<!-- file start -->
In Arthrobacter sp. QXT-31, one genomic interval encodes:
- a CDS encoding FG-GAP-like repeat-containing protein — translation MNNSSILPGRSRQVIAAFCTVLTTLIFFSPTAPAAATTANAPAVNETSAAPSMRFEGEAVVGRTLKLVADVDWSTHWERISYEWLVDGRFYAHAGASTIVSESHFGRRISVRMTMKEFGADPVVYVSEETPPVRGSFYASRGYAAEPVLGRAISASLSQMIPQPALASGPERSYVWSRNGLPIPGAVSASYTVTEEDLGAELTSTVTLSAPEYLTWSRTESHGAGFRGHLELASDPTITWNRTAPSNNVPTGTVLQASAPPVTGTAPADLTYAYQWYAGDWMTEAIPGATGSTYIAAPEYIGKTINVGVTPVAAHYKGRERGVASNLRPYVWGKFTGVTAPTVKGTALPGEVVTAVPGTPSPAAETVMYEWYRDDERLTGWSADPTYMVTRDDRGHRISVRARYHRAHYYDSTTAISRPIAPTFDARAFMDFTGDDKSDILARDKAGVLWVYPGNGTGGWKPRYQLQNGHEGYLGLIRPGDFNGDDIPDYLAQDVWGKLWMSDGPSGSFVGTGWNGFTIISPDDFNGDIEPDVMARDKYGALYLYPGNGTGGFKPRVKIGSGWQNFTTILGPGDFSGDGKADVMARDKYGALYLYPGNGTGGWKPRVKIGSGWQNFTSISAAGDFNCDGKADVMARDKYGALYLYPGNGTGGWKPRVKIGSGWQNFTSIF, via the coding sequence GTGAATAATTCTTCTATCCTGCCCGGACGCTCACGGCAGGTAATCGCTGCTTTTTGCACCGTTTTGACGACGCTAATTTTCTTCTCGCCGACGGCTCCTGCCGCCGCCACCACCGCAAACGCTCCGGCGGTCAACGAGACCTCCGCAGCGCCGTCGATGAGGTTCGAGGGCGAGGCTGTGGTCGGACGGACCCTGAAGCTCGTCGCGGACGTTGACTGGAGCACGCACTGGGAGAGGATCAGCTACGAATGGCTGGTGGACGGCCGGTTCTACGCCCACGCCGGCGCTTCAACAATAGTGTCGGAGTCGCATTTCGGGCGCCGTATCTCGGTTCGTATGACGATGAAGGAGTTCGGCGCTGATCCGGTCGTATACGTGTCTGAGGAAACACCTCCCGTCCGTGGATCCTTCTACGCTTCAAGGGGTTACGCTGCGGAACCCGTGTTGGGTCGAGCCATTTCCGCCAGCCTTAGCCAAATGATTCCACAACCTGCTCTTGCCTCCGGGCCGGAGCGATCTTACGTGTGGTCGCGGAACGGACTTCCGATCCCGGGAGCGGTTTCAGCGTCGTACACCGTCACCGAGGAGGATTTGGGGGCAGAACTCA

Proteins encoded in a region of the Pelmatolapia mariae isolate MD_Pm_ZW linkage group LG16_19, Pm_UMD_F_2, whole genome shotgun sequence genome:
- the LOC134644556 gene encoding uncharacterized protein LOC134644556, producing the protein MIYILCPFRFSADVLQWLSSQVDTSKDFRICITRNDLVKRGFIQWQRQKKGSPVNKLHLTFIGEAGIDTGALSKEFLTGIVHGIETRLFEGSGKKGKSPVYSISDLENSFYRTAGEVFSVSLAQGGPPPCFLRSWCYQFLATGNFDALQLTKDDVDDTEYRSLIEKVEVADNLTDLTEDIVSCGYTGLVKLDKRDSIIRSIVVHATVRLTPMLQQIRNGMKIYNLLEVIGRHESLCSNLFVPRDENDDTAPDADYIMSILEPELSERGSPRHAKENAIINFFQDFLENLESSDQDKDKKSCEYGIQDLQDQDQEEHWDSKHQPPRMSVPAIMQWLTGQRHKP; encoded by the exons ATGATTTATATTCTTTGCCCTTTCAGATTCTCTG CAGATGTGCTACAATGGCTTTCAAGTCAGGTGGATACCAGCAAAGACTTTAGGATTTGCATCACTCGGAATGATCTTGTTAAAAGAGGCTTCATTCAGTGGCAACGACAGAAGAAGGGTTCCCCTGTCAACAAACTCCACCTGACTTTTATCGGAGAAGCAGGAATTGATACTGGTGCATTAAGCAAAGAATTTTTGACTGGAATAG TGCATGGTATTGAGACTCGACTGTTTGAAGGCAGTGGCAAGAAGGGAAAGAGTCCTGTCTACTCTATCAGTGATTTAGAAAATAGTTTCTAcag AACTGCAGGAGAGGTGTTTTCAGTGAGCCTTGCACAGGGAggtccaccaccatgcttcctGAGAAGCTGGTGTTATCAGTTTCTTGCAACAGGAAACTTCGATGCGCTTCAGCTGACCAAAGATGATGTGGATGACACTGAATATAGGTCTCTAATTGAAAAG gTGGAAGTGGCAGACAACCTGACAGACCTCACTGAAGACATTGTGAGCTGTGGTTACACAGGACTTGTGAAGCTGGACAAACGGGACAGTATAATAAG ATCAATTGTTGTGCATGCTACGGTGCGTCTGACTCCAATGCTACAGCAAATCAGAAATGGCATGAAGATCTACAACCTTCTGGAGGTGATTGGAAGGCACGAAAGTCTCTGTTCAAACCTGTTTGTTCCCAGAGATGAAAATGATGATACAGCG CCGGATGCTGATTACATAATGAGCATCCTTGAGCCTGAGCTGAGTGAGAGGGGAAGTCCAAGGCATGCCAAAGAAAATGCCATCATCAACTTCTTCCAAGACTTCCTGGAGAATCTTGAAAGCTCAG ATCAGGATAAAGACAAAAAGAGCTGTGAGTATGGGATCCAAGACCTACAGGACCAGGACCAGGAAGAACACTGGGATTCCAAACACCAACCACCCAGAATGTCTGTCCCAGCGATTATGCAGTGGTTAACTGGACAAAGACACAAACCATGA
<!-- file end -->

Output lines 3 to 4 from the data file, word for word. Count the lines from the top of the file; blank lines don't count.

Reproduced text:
Proteins encoded in a region of the Pelmatolapia mariae isolate MD_Pm_ZW linkage group LG16_19, Pm_UMD_F_2, whole genome shotgun sequence genome:
- the LOC134644556 gene encoding uncharacterized protein LOC134644556, producing the protein MIYILCPFRFSADVLQWLSSQVDTSKDFRICITRNDLVKRGFIQWQRQKKGSPVNKLHLTFIGEAGIDTGALSKEFLTGIVHGIETRLFEGSGKKGKSPVYSISDLENSFYRTAGEVFSVSLAQGGPPPCFLRSWCYQFLATGNFDALQLTKDDVDDTEYRSLIEKVEVADNLTDLTEDIVSCGYTGLVKLDKRDSIIRSIVVHATVRLTPMLQQIRNGMKIYNLLEVIGRHESLCSNLFVPRDENDDTAPDADYIMSILEPELSERGSPRHAKENAIINFFQDFLENLESSDQDKDKKSCEYGIQDLQDQDQEEHWDSKHQPPRMSVPAIMQWLTGQRHKP; encoded by the exons ATGATTTATATTCTTTGCCCTTTCAGATTCTCTG CAGATGTGCTACAATGGCTTTCAAGTCAGGTGGATACCAGCAAAGACTTTAGGATTTGCATCACTCGGAATGATCTTGTTAAAAGAGGCTTCATTCAGTGGCAACGACAGAAGAAGGGTTCCCCTGTCAACAAACTCCACCTGACTTTTATCGGAGAAGCAGGAATTGATACTGGTGCATTAAGCAAAGAATTTTTGACTGGAATAG TGCATGGTATTGAGACTCGACTGTTTGAAGGCAGTGGCAAGAAGGGAAAGAGTCCTGTCTACTCTATCAGTGATTTAGAAAATAGTTTCTAcag AACTGCAGGAGAGGTGTTTTCAGTGAGCCTTGCACAGGGAggtccaccaccatgcttcctGAGAAGCTGGTGTTATCAGTTTCTTGCAACAGGAAACTTCGATGCGCTTCAGCTGACCAAAGATGATGTGGATGACACTGAATATAGGTCTCTAATTGAAAAG gTGGAAGTGGCAGACAACCTGACAGACCTCACTGAAGACATTGTGAGCTGTGGTTACACAGGACTTGTGAAGCTGGACAAACGGGACAGTATAATAAG ATCAATTGTTGTGCATGCTACGGTGCGTCTGACTCCAATGCTACAGCAAATCAGAAATGGCATGAAGATCTACAACCTTCTGGAGGTGATTGGAAGGCACGAAAGTCTCTGTTCAAACCTGTTTGTTCCCAGAGATGAAAATGATGATACAGCG CCGGATGCTGATTACATAATGAGCATCCTTGAGCCTGAGCTGAGTGAGAGGGGAAGTCCAAGGCATGCCAAAGAAAATGCCATCATCAACTTCTTCCAAGACTTCCTGGAGAATCTTGAAAGCTCAG ATCAGGATAAAGACAAAAAGAGCTGTGAGTATGGGATCCAAGACCTACAGGACCAGGACCAGGAAGAACACTGGGATTCCAAACACCAACCACCCAGAATGTCTGTCCCAGCGATTATGCAGTGGTTAACTGGACAAAGACACAAACCATGA